How We Respond to Disasters

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Chelsea Riley (right) and her father James Riley line up to receive free hand sanitizer and a face mask in the Fillmore on April 17, 2020. The sanitizer is manufactured by The Science Policy Group at UCSF. (Beth LaBerge/KQED)

Panic, denial and fear. Reaching out to others for connection. Those are some of the reactions journalist Amanda Ripley documented in  her 2008 book, "The Unthinkable” which looked at how people behave in major disasters like floods or terrorist attacks. Today, she says she is seeing similar reactions to a slower-moving crisis: the coronavirus pandemic. Forum talks to Ripley about how  individuals and governments respond to disasters, and how we can avoid squandering Americans' willingness to sacrifice and help during this time.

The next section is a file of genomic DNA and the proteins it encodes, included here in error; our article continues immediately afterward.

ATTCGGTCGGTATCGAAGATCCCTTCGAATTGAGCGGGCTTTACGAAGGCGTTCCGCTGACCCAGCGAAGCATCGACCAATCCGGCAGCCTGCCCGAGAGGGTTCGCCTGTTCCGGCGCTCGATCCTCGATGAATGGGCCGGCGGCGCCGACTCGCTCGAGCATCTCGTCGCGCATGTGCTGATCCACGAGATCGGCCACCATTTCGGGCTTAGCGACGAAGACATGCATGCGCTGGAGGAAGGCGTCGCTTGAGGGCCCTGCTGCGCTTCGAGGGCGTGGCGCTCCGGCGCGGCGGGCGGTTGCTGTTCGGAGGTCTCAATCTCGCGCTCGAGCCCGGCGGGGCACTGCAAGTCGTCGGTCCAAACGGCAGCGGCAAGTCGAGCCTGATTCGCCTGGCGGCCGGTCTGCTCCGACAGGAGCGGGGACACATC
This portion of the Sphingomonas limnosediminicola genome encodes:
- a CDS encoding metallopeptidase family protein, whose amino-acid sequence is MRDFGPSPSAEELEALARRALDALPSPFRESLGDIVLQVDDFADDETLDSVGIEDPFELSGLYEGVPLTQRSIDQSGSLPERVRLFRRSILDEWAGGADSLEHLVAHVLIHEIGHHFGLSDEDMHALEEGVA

Amanda Ripley, contributing writer, The Atlantic; author, "The Unthinkable: Who Survives When Disaster Strikes—and Why"